Kathmandu, Aug 4 - Nepal's former guerrilla party, the Maoists, Tuesday rejected a call by Prime Minister Madhav Kumar Nepal to call off the disruptive protest movement they have threatened to launch from Friday.
'We are rejecting the appeal as the government is not serious about our demand,' Maoist lawmaker and the party's deputy chief in parliament, Narayan Kaji Shrestha Prakash, told the media after a meeting of the 24 parliamentary parties to find an amicable solution ended without any agreement Tuesday.
The Maoists have announced they will obstruct parliament from Friday as part of their double-pronged protests.
Simultaneously, they will also hold mass meetings, take out torch rallies and have sit-ins.
From Aug 27, the protests will begin to target Nepal's first President Ram Baran Yadav, whom the Maoists blame for the fall of their eight-month government.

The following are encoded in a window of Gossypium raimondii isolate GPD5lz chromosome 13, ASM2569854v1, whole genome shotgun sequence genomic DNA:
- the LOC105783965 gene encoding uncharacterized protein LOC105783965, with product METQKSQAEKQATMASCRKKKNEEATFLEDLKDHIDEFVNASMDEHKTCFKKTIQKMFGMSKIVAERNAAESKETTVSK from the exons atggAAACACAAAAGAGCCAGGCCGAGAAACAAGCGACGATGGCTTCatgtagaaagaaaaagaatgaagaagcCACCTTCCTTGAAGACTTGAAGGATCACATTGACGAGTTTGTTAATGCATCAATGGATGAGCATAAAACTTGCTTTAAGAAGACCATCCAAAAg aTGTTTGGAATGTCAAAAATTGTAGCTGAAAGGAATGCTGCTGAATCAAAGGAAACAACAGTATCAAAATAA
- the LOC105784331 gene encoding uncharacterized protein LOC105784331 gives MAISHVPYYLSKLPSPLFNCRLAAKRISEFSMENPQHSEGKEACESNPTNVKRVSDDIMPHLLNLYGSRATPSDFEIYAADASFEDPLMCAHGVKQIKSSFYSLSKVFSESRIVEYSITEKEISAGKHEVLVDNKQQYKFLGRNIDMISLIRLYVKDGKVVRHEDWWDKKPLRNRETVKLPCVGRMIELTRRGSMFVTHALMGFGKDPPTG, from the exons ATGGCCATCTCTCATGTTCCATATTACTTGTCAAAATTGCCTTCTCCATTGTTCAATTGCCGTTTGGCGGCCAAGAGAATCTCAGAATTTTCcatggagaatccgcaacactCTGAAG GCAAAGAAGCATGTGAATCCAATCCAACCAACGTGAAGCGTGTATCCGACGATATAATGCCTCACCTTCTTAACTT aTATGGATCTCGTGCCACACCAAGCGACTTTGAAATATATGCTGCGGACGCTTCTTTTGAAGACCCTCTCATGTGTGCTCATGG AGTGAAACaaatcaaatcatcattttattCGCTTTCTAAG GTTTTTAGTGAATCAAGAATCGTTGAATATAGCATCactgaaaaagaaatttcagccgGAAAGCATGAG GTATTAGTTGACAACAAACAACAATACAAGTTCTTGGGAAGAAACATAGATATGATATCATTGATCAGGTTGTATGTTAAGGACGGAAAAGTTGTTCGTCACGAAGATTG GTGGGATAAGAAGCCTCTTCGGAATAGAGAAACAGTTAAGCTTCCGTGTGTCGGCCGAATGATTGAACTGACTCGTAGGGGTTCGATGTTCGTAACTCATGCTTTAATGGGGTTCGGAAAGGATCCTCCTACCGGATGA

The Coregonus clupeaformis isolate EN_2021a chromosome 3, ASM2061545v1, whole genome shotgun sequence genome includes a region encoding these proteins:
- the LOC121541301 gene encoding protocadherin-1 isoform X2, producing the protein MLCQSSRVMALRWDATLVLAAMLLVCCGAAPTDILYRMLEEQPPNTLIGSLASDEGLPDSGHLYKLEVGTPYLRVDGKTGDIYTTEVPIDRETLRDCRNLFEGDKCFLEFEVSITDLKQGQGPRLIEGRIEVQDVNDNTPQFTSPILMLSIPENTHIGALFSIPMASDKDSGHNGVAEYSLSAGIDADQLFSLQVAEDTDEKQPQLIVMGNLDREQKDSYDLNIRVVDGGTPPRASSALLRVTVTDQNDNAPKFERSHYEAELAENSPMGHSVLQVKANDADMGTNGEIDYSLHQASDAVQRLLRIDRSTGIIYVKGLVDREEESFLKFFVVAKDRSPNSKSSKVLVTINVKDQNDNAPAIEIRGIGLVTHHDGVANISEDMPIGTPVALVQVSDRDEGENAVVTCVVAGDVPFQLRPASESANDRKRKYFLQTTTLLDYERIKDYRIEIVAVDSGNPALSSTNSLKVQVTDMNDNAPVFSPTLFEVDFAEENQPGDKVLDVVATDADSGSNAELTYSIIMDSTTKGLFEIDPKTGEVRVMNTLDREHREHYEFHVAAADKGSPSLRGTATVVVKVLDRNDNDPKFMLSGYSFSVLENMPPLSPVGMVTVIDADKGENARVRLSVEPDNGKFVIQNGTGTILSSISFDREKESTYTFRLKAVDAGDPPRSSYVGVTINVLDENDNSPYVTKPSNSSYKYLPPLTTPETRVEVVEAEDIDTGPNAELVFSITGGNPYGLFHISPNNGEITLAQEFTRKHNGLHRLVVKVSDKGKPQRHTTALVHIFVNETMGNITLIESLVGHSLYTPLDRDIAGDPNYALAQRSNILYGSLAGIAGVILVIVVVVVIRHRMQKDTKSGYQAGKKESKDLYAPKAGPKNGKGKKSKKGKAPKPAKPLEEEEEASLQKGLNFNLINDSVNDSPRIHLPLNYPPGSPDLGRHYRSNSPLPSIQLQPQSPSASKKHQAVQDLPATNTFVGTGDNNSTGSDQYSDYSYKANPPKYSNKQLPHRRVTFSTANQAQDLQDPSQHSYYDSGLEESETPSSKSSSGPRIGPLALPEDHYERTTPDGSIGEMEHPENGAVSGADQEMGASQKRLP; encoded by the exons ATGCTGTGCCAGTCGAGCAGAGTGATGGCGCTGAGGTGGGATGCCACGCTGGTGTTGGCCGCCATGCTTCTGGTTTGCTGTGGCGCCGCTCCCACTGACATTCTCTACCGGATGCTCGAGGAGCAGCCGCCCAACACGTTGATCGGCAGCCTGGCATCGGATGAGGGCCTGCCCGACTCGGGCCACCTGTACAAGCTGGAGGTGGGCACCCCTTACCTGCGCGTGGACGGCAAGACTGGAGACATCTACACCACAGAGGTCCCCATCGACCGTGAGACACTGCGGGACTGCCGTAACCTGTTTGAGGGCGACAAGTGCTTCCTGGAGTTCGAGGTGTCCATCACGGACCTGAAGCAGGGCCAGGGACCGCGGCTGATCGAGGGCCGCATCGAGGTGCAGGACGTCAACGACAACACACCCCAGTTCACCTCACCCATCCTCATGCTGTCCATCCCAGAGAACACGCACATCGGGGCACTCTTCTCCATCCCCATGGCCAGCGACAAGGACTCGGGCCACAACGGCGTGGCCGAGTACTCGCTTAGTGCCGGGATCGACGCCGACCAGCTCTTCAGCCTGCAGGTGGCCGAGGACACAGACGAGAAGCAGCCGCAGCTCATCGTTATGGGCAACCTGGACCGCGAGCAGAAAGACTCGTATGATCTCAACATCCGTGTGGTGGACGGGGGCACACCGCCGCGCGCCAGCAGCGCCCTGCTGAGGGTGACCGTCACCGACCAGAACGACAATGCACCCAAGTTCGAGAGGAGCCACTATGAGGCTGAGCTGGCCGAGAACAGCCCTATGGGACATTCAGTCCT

They have announced a boycott of all public programmes to be attended by the president as well as showing him black flags.
Subsequently, they have threatened to extend the same gesture to the prime minister and the council of ministers.
The former rebels are asking for the dissolution of the coalition government and the formation of a new 'national' government under their leadership.
If the government fails to reach a compromise within 48 hours, the siege of parliament will start.
It will prevent the Nepal government from getting the budget, tabled last month, passed by the house. It will also deal a blow to the government's mandate to promulgate a new constitution by May 2010.
The Maoists had kept parliament blocked for nearly two months since the fall of their government in May, demanding action against the president and chief of the army.
The dispute started over the former rebels' bid to sack the army chief, Gen Rookmangud Katawal. However, the president came to the general's rescue and reinstated him.
The clash caused the fall of the Maoist government in May and since then, the formerly underground party has been calling the president's gesture 'unconstitutional' and asking for it to be 'corrected'.